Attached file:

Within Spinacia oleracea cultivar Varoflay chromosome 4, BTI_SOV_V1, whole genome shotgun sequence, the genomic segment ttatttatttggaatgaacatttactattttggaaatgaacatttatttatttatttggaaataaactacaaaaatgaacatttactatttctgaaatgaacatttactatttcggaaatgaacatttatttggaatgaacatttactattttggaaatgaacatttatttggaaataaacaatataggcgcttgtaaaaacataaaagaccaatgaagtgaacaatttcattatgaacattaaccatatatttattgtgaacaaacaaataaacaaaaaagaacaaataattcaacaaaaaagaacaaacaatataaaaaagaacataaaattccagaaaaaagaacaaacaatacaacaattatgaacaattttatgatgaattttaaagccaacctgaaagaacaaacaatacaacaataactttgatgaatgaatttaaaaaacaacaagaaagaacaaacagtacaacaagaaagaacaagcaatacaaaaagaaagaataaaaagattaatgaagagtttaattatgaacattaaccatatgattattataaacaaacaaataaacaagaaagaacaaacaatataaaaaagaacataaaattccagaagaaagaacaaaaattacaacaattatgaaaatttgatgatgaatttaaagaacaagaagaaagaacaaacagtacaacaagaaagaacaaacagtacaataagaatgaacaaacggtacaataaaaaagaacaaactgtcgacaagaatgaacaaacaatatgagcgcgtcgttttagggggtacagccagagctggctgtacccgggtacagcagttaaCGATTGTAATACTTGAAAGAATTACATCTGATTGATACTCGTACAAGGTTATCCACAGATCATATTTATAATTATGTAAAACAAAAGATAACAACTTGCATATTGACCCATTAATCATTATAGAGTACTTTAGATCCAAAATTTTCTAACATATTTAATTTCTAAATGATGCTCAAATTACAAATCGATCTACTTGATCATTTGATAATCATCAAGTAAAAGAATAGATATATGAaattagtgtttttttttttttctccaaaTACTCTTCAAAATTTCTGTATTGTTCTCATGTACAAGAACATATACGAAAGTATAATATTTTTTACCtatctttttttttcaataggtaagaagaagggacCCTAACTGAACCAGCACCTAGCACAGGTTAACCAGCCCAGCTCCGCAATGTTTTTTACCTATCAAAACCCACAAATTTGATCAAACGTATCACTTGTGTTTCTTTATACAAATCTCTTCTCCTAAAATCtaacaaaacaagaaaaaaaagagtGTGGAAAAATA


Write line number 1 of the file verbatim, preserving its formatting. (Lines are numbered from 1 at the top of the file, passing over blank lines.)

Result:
Within Spinacia oleracea cultivar Varoflay chromosome 4, BTI_SOV_V1, whole genome shotgun sequence, the genomic segment ttatttatttggaatgaacatttactattttggaaatgaacatttatttatttatttggaaataaactacaaaaatgaacatttactatttctgaaatgaacatttactatttcggaaatgaacatttatttggaatgaacatttactattttggaaatgaacatttatttggaaataaacaatataggcgcttgtaaaaacataaaagaccaatgaagtgaacaatttcattatgaacattaaccatatatttattgtgaacaaacaaataaacaaaaaagaacaaataattcaacaaaaaagaacaaacaatataaaaaagaacataaaattccagaaaaaagaacaaacaatacaacaattatgaacaattttatgatgaattttaaagccaacctgaaagaacaaacaatacaacaataactttgatgaatgaatttaaaaaacaacaagaaagaacaaacagtacaacaagaaagaacaagcaatacaaaaagaaagaataaaaagattaatgaagagtttaattatgaacattaaccatatgattattataaacaaacaaataaacaagaaagaacaaacaatataaaaaagaacataaaattccagaagaaagaacaaaaattacaacaattatgaaaatttgatgatgaatttaaagaacaagaagaaagaacaaacagtacaacaagaaagaacaaacagtacaataagaatgaacaaacggtacaataaaaaagaacaaactgtcgacaagaatgaacaaacaatatgagcgcgtcgttttagggggtacagccagagctggctgtacccgggtacagcagttaaCGATTGTAATACTTGAAAGAATTACATCTGATTGATACTCGTACAAGGTTATCCACAGATCATATTTATAATTATGTAAAACAAAAGATAACAACTTGCATATTGACCCATTAATCATTATAGAGTACTTTAGATCCAAAATTTTCTAACATATTTAATTTCTAAATGATGCTCAAATTACAAATCGATCTACTTGATCATTTGATAATCATCAAGTAAAAGAATAGATATATGAaattagtgtttttttttttttctccaaaTACTCTTCAAAATTTCTGTATTGTTCTCATGTACAAGAACATATACGAAAGTATAATATTTTTTACCtatctttttttttcaataggtaagaagaagggacCCTAACTGAACCAGCACCTAGCACAGGTTAACCAGCCCAGCTCCGCAATGTTTTTTACCTATCAAAACCCACAAATTTGATCAAACGTATCACTTGTGTTTCTTTATACAAATCTCTTCTCCTAAAATCtaacaaaacaagaaaaaaaagagtGTGGAAAAATA